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Portal:Government of the United States

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Introduction

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The Federal Government of the United States (U.S. Federal Government) is the national government of the United States, a federal republic in North America, composed of 50 states, a federal district, five major self-governing territories, and several island possessions. The federal government is composed of three distinct branches: legislative, executive, and judicial, whose powers are vested by the U.S. Constitution in the Congress, the President, and the federal courts, respectively. The powers and duties of these branches are further defined by acts of congress, including the creation of executive departments and courts inferior to the Supreme Court.

Selected article

Donald Trump official portrait.jpg
The President of the United States is the head of state and head of government of the United States. The president leads the executive branch of the federal government and is the commander-in-chief of the United States armed forces. Article II of the U.S. Constitution vests the executive power of the United States in the president and charges him with the execution of federal law, alongside the responsibility of appointing federal executive, diplomatic, regulatory, and judicial officers, and concluding treaties with foreign powers, with the advice and consent of the Senate. Since the founding of the United States, the power of the president and the federal government have substantially grown and each modern president, despite possessing no formal legislative powers beyond signing or vetoing congressionally passed bills, is largely responsible for dictating the legislative agenda of his party and the foreign and domestic policy of the United States. The president is frequently described as the most powerful person in the world. The president is elected through the Electoral College to a four-year term. Since 1951, presidents have been limited to two terms by the Twenty-second Amendment. In all, 44 individuals have served 56 four-year terms. On January 20, 2017, Donald Trump became the forty-fifth and current President.

Selected image

LOC Main Reading Room Highsmith.jpg
The reading room of the Library of Congress
Photo credit: Carol M. Highsmith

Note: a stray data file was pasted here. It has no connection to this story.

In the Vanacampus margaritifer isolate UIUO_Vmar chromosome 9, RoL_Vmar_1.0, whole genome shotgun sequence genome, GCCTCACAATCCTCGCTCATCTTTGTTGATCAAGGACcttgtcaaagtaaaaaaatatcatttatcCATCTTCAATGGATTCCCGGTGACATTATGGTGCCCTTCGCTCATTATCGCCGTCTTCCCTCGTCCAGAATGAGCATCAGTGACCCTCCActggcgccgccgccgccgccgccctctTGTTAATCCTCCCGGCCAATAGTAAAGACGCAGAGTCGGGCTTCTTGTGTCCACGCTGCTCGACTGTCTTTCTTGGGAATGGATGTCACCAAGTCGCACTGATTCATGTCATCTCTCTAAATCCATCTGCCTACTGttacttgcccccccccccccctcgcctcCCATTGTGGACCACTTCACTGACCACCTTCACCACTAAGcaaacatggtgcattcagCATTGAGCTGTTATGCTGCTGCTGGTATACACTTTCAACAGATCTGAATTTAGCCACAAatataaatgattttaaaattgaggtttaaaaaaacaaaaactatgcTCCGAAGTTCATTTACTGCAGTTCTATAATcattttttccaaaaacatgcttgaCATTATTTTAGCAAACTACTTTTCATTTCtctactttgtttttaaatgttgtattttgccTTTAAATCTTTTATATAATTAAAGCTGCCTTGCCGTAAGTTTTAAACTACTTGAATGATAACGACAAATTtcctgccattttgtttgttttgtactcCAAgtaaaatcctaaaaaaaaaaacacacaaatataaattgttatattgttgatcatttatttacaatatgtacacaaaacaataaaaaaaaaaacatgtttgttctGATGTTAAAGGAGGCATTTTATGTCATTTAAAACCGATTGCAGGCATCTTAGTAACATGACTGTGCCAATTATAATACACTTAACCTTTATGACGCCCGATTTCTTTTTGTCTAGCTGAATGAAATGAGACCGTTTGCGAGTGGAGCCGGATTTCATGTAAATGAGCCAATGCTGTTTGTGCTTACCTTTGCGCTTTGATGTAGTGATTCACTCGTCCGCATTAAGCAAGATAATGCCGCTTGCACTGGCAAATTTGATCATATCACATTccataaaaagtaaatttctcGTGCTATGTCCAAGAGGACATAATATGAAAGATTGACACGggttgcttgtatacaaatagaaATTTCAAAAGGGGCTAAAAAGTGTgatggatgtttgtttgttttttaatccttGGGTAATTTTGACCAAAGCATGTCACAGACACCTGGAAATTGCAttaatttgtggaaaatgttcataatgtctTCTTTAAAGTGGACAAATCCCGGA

Current Administration

Obama Administration activity

In the news

19 April 2019 – 2019 Western Libya offensive, Libya–United States relations
The White House says President Donald Trump has spoken to Libyan Field Marshal Khalifa Haftar about recent developments in Libya. During the call, Trump recognised Haftar's efforts to combat Islamic terrorism and secure Libya's oil reserves. (BBC)
18 April 2019 – Special Counsel investigation (2017–2019), Russian interference in the 2016 United States elections
The redacted version of the report by Special Counsel Robert Mueller is released by U.S. Attorney General William Barr. The investigation did not find any conspiracy between President Donald Trump and the Russian government regarding the accusation that they collaborated to win the 2016 presidential election. The report did not rule out if the Trump administration committed obstruction of justice. The Department of Justice also stated some members of Congress will receive a less-redacted version of the report in the near future. (The New York Times) (USA Today)
16 April 2019 – Yemeni Civil War (2015–present), Saudi Arabian-led intervention in Yemen, Saudi Arabia–United States relations
U.S. President Donald Trump vetoes a Congressional resolution that sought to end U.S. support for Saudi Arabia's military intervention in Yemen. (Reuters)
15 April 2019 – 2020 United States presidential election, 2020 Republican Party presidential primaries, Bill Weld 2020 presidential campaign
Former Massachusetts Governor Bill Weld announces he is running for the Republican Party's nomination to be President of the United States in the 2020 presidential election, the first Republican to officially challenge incumbent President Donald Trump. (CNN)
11 April 2019 –
WikiLeaks founder Julian Assange is arrested in London after Ecuador withdraws asylum. He is later found guilty of breaching bail in 2012 by a British court, however he faces likely extradition to the United States over allegations he conspired with former US military analyst Chelsea Manning to acquire classified U.S. government files. (The Guardian)
8 April 2019 – Trump administration dismissals and resignations
U.S. President Donald Trump terminates the employment of Randolph Alles, the Director of the United States Secret Service. (CNN)

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